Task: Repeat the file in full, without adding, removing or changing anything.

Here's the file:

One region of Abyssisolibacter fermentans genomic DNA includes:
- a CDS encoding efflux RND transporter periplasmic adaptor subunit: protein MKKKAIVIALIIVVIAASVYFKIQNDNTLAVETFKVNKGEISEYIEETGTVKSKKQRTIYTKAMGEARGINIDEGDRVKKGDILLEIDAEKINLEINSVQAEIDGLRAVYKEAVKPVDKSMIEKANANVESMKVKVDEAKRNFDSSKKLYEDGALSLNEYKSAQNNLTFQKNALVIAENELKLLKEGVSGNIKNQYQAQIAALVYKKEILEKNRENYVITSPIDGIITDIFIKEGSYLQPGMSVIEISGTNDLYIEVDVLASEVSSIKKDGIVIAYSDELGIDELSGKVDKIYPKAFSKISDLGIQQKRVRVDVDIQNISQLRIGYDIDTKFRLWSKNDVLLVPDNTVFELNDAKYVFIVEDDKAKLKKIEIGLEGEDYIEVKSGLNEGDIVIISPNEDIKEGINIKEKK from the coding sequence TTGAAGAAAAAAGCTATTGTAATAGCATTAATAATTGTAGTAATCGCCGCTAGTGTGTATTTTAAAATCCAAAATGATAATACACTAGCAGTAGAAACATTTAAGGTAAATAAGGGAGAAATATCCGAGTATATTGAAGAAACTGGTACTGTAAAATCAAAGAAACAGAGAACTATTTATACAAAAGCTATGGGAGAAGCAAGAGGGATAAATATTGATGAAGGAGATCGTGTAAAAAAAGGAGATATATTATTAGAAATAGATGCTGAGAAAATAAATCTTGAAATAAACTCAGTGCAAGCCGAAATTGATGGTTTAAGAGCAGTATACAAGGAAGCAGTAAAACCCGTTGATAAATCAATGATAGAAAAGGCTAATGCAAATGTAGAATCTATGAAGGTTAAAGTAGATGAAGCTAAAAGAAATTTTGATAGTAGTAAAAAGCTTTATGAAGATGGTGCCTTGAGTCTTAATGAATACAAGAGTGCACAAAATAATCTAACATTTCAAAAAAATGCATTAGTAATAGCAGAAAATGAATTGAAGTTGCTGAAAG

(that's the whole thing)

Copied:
One region of Abyssisolibacter fermentans genomic DNA includes:
- a CDS encoding efflux RND transporter periplasmic adaptor subunit: protein MKKKAIVIALIIVVIAASVYFKIQNDNTLAVETFKVNKGEISEYIEETGTVKSKKQRTIYTKAMGEARGINIDEGDRVKKGDILLEIDAEKINLEINSVQAEIDGLRAVYKEAVKPVDKSMIEKANANVESMKVKVDEAKRNFDSSKKLYEDGALSLNEYKSAQNNLTFQKNALVIAENELKLLKEGVSGNIKNQYQAQIAALVYKKEILEKNRENYVITSPIDGIITDIFIKEGSYLQPGMSVIEISGTNDLYIEVDVLASEVSSIKKDGIVIAYSDELGIDELSGKVDKIYPKAFSKISDLGIQQKRVRVDVDIQNISQLRIGYDIDTKFRLWSKNDVLLVPDNTVFELNDAKYVFIVEDDKAKLKKIEIGLEGEDYIEVKSGLNEGDIVIISPNEDIKEGINIKEKK from the coding sequence TTGAAGAAAAAAGCTATTGTAATAGCATTAATAATTGTAGTAATCGCCGCTAGTGTGTATTTTAAAATCCAAAATGATAATACACTAGCAGTAGAAACATTTAAGGTAAATAAGGGAGAAATATCCGAGTATATTGAAGAAACTGGTACTGTAAAATCAAAGAAACAGAGAACTATTTATACAAAAGCTATGGGAGAAGCAAGAGGGATAAATATTGATGAAGGAGATCGTGTAAAAAAAGGAGATATATTATTAGAAATAGATGCTGAGAAAATAAATCTTGAAATAAACTCAGTGCAAGCCGAAATTGATGGTTTAAGAGCAGTATACAAGGAAGCAGTAAAACCCGTTGATAAATCAATGATAGAAAAGGCTAATGCAAATGTAGAATCTATGAAGGTTAAAGTAGATGAAGCTAAAAGAAATTTTGATAGTAGTAAAAAGCTTTATGAAGATGGTGCCTTGAGTCTTAATGAATACAAGAGTGCACAAAATAATCTAACATTTCAAAAAAATGCATTAGTAATAGCAGAAAATGAATTGAAGTTGCTGAAAG